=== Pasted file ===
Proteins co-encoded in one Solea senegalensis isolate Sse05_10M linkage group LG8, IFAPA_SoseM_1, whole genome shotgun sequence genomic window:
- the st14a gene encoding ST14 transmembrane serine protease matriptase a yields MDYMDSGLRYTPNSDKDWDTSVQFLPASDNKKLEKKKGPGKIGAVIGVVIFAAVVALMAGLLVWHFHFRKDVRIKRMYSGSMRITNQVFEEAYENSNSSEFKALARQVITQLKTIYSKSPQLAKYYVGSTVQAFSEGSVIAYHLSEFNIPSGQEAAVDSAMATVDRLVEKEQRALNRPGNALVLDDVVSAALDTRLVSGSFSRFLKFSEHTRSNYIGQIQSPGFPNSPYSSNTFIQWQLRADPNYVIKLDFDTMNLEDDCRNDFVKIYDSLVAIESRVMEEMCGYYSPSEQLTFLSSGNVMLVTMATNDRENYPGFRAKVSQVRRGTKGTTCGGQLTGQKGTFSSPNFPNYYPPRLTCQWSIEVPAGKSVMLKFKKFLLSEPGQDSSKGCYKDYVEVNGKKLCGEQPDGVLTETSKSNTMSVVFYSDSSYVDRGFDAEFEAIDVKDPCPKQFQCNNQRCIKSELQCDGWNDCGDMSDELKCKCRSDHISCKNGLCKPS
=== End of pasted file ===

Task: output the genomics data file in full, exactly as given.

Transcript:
Proteins co-encoded in one Solea senegalensis isolate Sse05_10M linkage group LG8, IFAPA_SoseM_1, whole genome shotgun sequence genomic window:
- the st14a gene encoding ST14 transmembrane serine protease matriptase a yields MDYMDSGLRYTPNSDKDWDTSVQFLPASDNKKLEKKKGPGKIGAVIGVVIFAAVVALMAGLLVWHFHFRKDVRIKRMYSGSMRITNQVFEEAYENSNSSEFKALARQVITQLKTIYSKSPQLAKYYVGSTVQAFSEGSVIAYHLSEFNIPSGQEAAVDSAMATVDRLVEKEQRALNRPGNALVLDDVVSAALDTRLVSGSFSRFLKFSEHTRSNYIGQIQSPGFPNSPYSSNTFIQWQLRADPNYVIKLDFDTMNLEDDCRNDFVKIYDSLVAIESRVMEEMCGYYSPSEQLTFLSSGNVMLVTMATNDRENYPGFRAKVSQVRRGTKGTTCGGQLTGQKGTFSSPNFPNYYPPRLTCQWSIEVPAGKSVMLKFKKFLLSEPGQDSSKGCYKDYVEVNGKKLCGEQPDGVLTETSKSNTMSVVFYSDSSYVDRGFDAEFEAIDVKDPCPKQFQCNNQRCIKSELQCDGWNDCGDMSDELKCKCRSDHISCKNGLCKPS